The lander itself is a pallet design—a flatbed from which the rover would roll once it has landed. It would immediately orient its solar panels toward the sun. Because of the rover's relatively small size, the sun provides more than enough energy for its operation, especially when compared with Curiosity on Mars, which is big enough that it needs to be powered by a radioisotope thermoelectric generator. "The rover that we're going to go on is a little bit smaller than a golf cart," James Smith, lead system engineer of the primary payload for the rover, told mental_floss earlier this year. "It's not a MSL [Mars Science Laboratory] sized-rover, but it's much bigger than Pathfinder."

Once the science mission gets underway, a neutron spectrometer on the rover will look for signatures of hydrogen in the lunar subsurface. (Think of a metal detector, only for hydrogen.) This might originate from water, but might also be found in hydrated minerals, or be solar-implanted hydrogen. A drilling instrument will bring regolith material to the surface for quick inspection by a near infrared spectrometer. "A cool thing about this," Jacqueline Quinn, an environmental engineer at Kennedy Space Center, told mental_floss, "is that we're going to get a meter sample, and that's never been done robotically."

The instrument can also grab material and deliver it to an onboard oven. The oven is a sealed system, and through heating can drive off the water. A quantifying spectrometer system can determine the precise amount of water present in the lunar dirt. That water is also imaged and those images are sent back to Earth. For the first time, humans will see video of water extracted on another world.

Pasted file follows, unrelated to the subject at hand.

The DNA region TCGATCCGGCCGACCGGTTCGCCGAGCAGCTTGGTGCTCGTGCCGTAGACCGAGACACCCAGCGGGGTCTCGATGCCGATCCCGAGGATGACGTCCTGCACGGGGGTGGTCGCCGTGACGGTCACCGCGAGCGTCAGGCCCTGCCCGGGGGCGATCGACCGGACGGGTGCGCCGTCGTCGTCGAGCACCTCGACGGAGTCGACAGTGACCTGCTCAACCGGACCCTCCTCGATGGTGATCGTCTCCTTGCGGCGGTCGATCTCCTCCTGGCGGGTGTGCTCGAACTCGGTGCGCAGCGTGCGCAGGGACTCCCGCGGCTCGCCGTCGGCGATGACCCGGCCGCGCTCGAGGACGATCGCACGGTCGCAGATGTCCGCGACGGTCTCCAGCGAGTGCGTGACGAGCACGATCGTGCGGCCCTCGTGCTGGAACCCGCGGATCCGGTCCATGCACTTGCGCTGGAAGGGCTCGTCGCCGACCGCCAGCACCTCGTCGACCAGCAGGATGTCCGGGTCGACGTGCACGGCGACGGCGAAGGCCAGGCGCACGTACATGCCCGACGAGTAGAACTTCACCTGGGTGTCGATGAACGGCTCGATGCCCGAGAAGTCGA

The rover itself is nimble and engineered to traverse up to a 15-degree slope and not tilt over. The moon's light gravity is an additional engineering challenge. "We have to have equal and opposite forces in one-sixth G," says Quinn. "We have to have enough mass to counter our drilling—otherwise we'll do beautiful doughnuts in the surface. We don't want to do that."

The Lunar Resource Prospector is designed to be launch-vehicle independent. SLS would be an optimal rocket for the mission, and the timing is just right, but the spacecraft's "mass to translunar injection" is such that it can fly on anything from a SpaceX Falcon 9 rocket and up. If all goes well, the mission will launch in the 2020s, and we’ll finally get a chance to see what in-situ resource utilization looks like in practice.

Original image
iStock // Ekaterina Minaeva
technology
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Man Buys Two Metric Tons of LEGO Bricks; Sorts Them Via Machine Learning
May 21, 2017
Original image
iStock // Ekaterina Minaeva

Jacques Mattheij made a small, but awesome, mistake. He went on eBay one evening and bid on a bunch of bulk LEGO brick auctions, then went to sleep. Upon waking, he discovered that he was the high bidder on many, and was now the proud owner of two tons of LEGO bricks. (This is about 4400 pounds.) He wrote, "[L]esson 1: if you win almost all bids you are bidding too high."